There is no question that a fire at a nuclear plant can be serious business. The NRC takes it very seriously. In reading stories about the NRC’s fire safety program, it is important to remember that not all fires carry the same risk, and the risk depends on the size and location of a fire. Also, each plant has its own fire department and trained local firefighters to call on for additional help.

The NRC’s work on fire protection, as with all its efforts in overseeing U.S. nuclear power plants, is meeting its goal — ensuring the public remains safe.

Before the Browns Ferry Fire: Antiquated Notions That Electricity and Water Didn’t Mix

Tom Wellock
NRC Historian
Browns Ferry Fire: Historial Photo
Browns Ferry Fire: Historical Photo

Few events altered nuclear power regulation as much as the Browns Ferry Unit 1 fire. In March 1975, thousands of electrical cables burned for about seven and a half hours, disabling all of Unit 1’s and many of Unit 2’s emergency core cooling systems. Only creative action by plant operators prevented reactor damage, and only a resort to water hoses rather than portable CO2 fire extinguishers quenched the flames.

The NRC was just two months old when the fire started, and it enacted sweeping reforms to enhance reactor safety from fires, including fire detection, prevention and suppression.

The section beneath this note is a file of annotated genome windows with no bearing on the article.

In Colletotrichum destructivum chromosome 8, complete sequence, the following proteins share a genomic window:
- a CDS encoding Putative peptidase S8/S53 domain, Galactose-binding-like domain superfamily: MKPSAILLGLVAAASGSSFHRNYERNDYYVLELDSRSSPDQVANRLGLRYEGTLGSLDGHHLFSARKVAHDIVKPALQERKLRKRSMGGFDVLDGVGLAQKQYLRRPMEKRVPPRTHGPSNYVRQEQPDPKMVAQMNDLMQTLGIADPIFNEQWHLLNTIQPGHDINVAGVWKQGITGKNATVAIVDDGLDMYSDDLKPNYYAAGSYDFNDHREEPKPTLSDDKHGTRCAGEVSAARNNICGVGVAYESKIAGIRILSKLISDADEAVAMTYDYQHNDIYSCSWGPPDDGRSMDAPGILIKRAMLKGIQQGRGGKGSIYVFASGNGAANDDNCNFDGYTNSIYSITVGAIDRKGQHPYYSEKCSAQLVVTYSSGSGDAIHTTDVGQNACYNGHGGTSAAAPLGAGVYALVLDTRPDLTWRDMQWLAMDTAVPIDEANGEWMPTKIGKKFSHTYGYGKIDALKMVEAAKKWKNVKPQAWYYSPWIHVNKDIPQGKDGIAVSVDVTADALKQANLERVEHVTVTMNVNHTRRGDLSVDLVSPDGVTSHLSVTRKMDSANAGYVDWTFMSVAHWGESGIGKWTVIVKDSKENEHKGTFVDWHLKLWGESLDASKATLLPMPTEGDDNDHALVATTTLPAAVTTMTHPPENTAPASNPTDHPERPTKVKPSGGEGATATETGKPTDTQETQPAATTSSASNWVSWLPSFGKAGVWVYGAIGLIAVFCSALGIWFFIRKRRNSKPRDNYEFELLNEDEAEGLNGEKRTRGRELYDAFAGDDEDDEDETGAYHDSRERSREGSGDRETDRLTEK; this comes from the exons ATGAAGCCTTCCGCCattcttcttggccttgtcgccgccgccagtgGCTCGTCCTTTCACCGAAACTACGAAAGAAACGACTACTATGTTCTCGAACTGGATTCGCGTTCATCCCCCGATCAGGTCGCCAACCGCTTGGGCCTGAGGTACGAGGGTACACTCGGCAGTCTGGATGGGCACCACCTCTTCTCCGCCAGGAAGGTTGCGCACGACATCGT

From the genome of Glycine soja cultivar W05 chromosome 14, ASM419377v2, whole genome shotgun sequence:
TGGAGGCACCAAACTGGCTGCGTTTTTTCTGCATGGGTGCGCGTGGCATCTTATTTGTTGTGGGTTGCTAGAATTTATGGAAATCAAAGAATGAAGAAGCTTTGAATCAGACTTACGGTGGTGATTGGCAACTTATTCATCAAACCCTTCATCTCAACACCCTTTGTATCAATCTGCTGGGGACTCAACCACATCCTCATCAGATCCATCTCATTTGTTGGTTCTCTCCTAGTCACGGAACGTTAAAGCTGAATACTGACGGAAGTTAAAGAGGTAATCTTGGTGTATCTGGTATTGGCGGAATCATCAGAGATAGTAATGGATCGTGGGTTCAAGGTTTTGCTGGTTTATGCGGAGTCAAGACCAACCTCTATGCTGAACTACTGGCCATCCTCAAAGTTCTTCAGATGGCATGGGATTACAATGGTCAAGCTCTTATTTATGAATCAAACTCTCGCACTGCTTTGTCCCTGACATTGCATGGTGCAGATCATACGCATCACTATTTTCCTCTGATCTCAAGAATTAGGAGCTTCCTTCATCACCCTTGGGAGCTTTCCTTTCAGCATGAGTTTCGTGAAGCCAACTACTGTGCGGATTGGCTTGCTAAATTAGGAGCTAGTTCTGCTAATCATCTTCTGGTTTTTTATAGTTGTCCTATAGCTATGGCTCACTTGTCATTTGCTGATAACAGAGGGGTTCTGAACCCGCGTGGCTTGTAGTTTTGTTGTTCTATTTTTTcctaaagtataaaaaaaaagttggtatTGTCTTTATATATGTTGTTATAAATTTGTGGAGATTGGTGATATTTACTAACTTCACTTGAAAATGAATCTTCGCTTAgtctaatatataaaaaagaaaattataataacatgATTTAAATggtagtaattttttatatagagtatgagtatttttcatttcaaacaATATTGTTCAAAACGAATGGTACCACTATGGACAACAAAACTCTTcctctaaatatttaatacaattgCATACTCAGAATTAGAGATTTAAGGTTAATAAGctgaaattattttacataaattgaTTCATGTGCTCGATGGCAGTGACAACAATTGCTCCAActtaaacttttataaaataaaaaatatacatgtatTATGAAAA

Browns Ferry was so momentous that any discussion of fire history before it often receives little attention and is mistakenly dismissed in a few sentences: The NRC’s predecessor, the Atomic Energy Commission, didn’t consider fire a nuclear safety issue. It erred in deferring to non-nuclear standards set by property insurance companies and engineering associations. Such deference was inadequate because insurance standards were designed to limit property damage rather than prevent a reactor accident.

In fact, the fire can’t be so easily blamed on AEC inattention. The agency did believe fire was a reactor safety issue, and it insisted on special fire protection designs that proved inadequate at Browns Ferry. Its key error, then, wasn’t in deferring to non-nuclear fire insurance experts; it sometimes didn’t defer enough. Most egregiously, nuclear regulators rejected expert recommendations on fire suppression systems believing that nuclear safety considerations demanded alternative designs.